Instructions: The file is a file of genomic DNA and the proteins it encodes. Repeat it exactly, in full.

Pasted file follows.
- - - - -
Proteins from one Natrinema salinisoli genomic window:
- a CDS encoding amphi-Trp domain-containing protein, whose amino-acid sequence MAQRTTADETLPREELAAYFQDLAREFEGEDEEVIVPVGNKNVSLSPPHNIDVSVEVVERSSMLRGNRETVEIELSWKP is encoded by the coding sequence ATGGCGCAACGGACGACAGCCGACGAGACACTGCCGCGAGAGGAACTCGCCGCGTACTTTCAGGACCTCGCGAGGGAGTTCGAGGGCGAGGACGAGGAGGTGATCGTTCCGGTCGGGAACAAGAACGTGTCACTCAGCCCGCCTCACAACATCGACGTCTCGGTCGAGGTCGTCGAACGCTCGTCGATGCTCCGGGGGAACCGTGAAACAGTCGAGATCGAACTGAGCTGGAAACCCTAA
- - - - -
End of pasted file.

Proteins from one Natrinema salinisoli genomic window:
- a CDS encoding amphi-Trp domain-containing protein, whose amino-acid sequence MAQRTTADETLPREELAAYFQDLAREFEGEDEEVIVPVGNKNVSLSPPHNIDVSVEVVERSSMLRGNRETVEIELSWKP is encoded by the coding sequence ATGGCGCAACGGACGACAGCCGACGAGACACTGCCGCGAGAGGAACTCGCCGCGTACTTTCAGGACCTCGCGAGGGAGTTCGAGGGCGAGGACGAGGAGGTGATCGTTCCGGTCGGGAACAAGAACGTGTCACTCAGCCCGCCTCACAACATCGACGTCTCGGTCGAGGTCGTCGAACGCTCGTCGATGCTCCGGGGGAACCGTGAAACAGTCGAGATCGAACTGAGCTGGAAACCCTAA